Range of Motion (RoM)
Nowadays, the term “Range of Motion” is a common saying that anyone doing any kind of resistance training would have heard the term at least once. Equally so, is the concept of going through the full RoM when doing an exercise.
But what exactly does range of motion mean?
And is it true that if you don’t go through the full RoM, you’re doing the exercise wrong?
The simplest description of RoM is the measurement of movement around a (specific) joint or body part. Therefore, it can be deduced that full RoM is the maximum possible amount of movement for a specific exercise.
In an ideal world, every single one of us would have the same potential for any kind of movement. We would have the same baseline for strength, mobility, skill, etc. In other words, everyone could do a perfect deep squat with everything centred and aligned equally, the spine kept in its neutral position and as vertical as possible. Essentially, we could all have the potential to develop the same amount of strength and mobility regardless of any biomechanical factors.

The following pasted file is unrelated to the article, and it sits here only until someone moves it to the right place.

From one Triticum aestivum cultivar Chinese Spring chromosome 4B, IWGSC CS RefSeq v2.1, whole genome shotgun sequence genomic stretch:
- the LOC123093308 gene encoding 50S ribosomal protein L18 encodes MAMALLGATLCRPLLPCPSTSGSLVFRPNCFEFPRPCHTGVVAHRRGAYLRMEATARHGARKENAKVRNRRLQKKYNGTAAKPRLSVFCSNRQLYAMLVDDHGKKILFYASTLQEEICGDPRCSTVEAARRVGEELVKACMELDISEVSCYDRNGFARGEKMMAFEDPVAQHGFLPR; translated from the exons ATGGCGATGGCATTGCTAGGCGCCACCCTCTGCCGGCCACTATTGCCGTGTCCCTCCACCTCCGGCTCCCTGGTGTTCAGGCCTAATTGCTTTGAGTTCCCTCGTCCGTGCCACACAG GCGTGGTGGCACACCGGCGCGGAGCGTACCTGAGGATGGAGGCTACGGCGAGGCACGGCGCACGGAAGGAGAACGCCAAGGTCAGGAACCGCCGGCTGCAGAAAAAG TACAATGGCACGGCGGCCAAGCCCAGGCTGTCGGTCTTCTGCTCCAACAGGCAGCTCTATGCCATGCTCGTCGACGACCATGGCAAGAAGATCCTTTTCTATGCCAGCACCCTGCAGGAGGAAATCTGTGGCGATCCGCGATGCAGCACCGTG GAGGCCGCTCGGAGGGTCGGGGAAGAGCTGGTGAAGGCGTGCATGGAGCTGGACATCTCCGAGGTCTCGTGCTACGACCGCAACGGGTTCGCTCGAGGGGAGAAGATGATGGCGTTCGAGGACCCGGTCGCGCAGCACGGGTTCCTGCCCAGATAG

But in reality, things are a little more complicated - we are all unique, built differently, and have highly varied experiences. Some of us have a narrower skeletal frame, or shorter limbs, or a differently shaped pelvis. There may have been an injury that now limits certain movements, or you simply haven’t stretched in the last decade.
Stay tuned for our upcoming posts, where we will review 3 different body types:
Mr. Long-Limbs vs Mr Short-Limbs
Ms. Mobility vs Ms. Uber-Stiff
Mr. No-Problems vs Mr. All-Problems